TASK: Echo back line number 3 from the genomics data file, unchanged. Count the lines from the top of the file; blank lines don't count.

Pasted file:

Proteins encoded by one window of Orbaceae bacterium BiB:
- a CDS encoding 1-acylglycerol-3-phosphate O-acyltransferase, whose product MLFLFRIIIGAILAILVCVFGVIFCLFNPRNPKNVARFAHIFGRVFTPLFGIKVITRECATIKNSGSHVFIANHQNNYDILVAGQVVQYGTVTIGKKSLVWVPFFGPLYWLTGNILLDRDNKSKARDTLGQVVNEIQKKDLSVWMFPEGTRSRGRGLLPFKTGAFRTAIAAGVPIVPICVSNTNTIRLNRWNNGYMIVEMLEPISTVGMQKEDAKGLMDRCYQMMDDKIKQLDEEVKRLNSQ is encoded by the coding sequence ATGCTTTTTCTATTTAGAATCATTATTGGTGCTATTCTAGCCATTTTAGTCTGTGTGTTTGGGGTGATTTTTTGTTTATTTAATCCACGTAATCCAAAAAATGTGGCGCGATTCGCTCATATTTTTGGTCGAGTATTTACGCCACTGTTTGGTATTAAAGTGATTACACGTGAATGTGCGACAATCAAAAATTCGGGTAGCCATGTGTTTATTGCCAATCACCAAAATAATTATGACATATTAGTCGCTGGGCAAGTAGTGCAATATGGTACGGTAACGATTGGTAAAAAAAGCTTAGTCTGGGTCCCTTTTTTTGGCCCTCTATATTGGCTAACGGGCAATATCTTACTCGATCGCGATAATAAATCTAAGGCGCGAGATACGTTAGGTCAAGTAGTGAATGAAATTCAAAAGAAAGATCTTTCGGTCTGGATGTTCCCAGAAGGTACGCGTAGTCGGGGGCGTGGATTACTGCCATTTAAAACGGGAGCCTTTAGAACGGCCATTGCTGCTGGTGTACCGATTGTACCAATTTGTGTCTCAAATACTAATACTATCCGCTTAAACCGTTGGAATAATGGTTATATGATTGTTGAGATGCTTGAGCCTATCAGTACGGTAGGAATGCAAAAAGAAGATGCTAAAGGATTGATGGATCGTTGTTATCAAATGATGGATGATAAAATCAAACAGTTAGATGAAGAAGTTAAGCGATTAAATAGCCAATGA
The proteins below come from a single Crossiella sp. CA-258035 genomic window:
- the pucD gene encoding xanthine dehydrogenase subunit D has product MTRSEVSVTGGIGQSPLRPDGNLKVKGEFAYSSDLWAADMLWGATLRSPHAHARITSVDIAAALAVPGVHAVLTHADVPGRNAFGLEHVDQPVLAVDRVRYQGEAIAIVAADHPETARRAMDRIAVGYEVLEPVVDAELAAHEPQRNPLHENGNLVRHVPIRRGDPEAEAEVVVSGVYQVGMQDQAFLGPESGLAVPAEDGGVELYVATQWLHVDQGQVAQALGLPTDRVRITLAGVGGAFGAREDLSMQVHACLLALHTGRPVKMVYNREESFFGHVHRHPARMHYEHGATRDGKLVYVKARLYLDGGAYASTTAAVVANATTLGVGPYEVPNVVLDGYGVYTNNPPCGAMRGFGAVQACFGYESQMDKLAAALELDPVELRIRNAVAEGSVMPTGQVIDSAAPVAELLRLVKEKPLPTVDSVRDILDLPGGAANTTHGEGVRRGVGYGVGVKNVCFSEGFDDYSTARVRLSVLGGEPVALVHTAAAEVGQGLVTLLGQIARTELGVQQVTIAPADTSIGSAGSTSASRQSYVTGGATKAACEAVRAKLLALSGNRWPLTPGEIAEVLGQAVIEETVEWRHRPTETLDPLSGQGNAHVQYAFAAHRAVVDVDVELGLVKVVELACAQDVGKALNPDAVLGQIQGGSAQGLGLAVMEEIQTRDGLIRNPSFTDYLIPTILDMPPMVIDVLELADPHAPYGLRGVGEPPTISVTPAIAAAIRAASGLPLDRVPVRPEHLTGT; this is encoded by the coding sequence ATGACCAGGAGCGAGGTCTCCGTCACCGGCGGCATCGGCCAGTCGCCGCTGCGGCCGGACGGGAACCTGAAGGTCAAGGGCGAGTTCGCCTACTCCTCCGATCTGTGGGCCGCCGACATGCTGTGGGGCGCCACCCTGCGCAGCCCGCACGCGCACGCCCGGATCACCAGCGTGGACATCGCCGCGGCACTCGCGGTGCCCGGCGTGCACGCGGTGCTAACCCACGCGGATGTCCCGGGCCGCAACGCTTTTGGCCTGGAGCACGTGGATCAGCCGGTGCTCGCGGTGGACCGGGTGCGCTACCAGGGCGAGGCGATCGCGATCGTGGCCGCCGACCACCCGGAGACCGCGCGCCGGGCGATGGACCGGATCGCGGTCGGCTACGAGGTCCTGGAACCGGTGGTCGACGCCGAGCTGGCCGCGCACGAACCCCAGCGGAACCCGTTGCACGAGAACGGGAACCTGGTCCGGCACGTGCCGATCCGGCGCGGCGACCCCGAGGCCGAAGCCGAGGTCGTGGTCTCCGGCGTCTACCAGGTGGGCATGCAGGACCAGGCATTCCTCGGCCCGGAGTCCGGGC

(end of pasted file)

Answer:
The proteins below come from a single Crossiella sp. CA-258035 genomic window: